A rectangular fitting passage portion 146 is provided to permit the rectangular cover seal 104 to swing upward in the manner depicted by the phantom lines in FIG. 4. The nozzle 130 can be provided with a corresponding rectangular nozzle portion 150, which will seat in the rectangular fitting passage portion 146 when the nozzle 130 is inserted into the fitting passage 68. A recess 152 for the cover seal 104 is formed in the elongated body 64 to permit an even seating of the rectangular nozzle portion 150 in the rectangular fitting passage portion 146. In this manner a tight seal is established between the nozzle 130 and the fitting passage 68 to prevent the return flow of insecticide through the fitting passage 68 during the injection process.
The nozzle 130 can be connected to the wand 122 through a flexible connection 160. The flexible connection 160 will flex to allow the ready insertion of the nozzle 130 into the fitting passage 68 from a variety of positions and angles relative to the fitting 60. This is especially useful where the fittings are provided near to the ground or in other difficult locations. Stiffening corrugation 164 or other suitable structure can be provided to adjust the flexibility and elasticity of the flexible connection 160 as desired.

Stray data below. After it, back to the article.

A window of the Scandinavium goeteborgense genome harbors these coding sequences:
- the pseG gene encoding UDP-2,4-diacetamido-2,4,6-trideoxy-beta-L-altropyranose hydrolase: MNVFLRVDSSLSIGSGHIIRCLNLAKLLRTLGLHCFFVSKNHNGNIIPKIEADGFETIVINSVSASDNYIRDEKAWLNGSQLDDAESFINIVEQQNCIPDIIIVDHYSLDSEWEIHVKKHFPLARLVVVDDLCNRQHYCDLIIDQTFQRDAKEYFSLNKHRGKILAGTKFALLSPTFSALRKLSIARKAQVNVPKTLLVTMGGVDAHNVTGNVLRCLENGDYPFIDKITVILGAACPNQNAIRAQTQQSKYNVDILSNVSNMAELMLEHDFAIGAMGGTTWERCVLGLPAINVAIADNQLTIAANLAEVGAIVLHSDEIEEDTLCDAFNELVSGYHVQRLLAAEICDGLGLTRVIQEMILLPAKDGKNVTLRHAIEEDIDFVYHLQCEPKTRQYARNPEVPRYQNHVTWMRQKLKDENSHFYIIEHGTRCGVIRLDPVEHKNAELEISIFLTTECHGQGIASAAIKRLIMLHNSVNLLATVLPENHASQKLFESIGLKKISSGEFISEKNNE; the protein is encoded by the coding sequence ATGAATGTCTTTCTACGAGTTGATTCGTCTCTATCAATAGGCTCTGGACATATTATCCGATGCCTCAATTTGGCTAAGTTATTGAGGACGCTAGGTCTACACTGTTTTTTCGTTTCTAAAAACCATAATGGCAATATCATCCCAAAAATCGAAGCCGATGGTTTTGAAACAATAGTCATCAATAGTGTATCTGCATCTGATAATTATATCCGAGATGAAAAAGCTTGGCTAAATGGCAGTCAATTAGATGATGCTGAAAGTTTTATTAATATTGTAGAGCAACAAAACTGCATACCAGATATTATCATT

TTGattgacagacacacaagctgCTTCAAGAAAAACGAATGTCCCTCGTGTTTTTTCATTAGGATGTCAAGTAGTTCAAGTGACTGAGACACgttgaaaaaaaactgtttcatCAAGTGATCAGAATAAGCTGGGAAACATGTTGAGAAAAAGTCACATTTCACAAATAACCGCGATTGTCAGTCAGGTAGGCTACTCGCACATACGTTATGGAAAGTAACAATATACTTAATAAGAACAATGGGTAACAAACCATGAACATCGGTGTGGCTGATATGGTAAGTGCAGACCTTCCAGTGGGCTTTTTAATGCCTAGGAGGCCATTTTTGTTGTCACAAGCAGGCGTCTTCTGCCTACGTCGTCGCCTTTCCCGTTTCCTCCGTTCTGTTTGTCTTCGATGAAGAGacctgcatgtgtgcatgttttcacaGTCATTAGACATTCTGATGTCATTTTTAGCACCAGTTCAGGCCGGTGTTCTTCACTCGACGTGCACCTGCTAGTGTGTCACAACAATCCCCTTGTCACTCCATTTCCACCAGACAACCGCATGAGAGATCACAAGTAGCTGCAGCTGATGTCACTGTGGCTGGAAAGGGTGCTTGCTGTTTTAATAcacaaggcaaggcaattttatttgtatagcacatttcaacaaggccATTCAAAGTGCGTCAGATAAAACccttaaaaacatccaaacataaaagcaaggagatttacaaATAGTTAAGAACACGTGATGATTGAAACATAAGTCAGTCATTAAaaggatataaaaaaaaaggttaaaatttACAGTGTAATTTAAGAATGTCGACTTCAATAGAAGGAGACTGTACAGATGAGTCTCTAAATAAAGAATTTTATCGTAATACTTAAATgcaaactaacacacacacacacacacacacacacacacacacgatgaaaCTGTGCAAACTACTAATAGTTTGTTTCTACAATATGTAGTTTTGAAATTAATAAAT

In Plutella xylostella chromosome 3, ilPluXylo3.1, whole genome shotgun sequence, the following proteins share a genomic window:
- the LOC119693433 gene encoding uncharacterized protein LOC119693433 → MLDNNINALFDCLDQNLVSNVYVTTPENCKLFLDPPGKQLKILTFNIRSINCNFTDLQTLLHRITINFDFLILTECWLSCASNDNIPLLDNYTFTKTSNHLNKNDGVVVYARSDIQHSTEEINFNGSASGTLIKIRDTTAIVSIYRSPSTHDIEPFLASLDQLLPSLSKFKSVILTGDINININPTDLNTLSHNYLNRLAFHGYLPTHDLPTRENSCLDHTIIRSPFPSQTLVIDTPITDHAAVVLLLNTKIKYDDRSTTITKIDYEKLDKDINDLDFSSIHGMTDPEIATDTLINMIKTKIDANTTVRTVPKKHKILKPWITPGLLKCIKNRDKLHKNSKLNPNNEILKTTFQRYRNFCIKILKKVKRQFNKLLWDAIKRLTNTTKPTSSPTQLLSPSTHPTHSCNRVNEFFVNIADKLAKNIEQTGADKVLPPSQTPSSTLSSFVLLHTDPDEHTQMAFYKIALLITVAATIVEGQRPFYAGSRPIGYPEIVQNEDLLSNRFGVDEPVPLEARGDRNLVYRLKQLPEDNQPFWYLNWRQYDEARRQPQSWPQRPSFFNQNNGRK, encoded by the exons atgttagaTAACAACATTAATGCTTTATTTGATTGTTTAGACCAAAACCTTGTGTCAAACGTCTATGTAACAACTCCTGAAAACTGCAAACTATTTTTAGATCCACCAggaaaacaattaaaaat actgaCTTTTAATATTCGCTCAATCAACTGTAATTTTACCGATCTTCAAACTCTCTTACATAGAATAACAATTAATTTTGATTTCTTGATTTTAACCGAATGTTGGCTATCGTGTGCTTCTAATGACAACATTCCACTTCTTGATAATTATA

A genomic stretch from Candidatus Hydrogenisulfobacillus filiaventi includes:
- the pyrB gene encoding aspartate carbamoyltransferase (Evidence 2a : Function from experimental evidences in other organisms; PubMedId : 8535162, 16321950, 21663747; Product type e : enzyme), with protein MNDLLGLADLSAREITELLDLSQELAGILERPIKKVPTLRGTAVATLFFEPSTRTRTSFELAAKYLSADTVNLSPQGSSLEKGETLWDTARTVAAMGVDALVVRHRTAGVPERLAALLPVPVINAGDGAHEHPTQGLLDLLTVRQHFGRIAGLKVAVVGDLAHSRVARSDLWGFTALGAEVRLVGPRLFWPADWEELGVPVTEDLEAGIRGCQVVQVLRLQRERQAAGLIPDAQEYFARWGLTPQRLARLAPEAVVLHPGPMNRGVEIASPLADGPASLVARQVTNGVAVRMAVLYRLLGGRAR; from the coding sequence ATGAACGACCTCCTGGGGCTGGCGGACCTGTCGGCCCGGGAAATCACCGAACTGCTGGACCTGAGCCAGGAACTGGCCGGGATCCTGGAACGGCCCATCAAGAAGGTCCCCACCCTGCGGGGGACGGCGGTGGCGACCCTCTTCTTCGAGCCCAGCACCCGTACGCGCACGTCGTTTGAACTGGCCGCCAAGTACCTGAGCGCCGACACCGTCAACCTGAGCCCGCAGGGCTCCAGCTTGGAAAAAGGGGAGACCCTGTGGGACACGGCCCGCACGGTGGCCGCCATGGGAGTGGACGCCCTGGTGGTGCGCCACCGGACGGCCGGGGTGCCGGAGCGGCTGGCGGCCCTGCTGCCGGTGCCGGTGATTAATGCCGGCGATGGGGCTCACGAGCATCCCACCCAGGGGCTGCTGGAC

An additional seal between the nozzle 130 and the fitting 60 can be provided through a circumferential projection 168 on the nozzle 130. The circumferential projection 168 abuts the exterior end 76, as at the stop flange 88, to additionally seal the nozzle 130 against the fitting 60. A J-flange 172 can be formed with the stop flange 88, and which will snap-fit over the circumferential projection 168 to firmly engage and secure the nozzle 130 to the fitting 60 during the insecticide introduction process.
It is possible to provide alternative seal structure. An elastomeric access seal 178 is depicted in FIG. 6. The elastomeric seal 178 is positioned in the flow path of the fitting passage 68, preferably at the interior outlet 84. The access seal 178 can include a support ring 180 which can be fixed directly to the interior end 74 of the elongated body 64 by suitable means including adhesives. An elastomeric diaphragm 184 is mounted within the support ring 180 and performs the sealing function. A central aperture 186 is provided in the diaphragm 184 and permits the insertion of the tip 138 of the nozzle 130. The aperture 186 expands with insertion of the nozzle tip 138 to permit injection of the insecticide, and contracts following the removal of the nozzle tip 138 to prevent the return flow of insecticide through the fitting passage 68.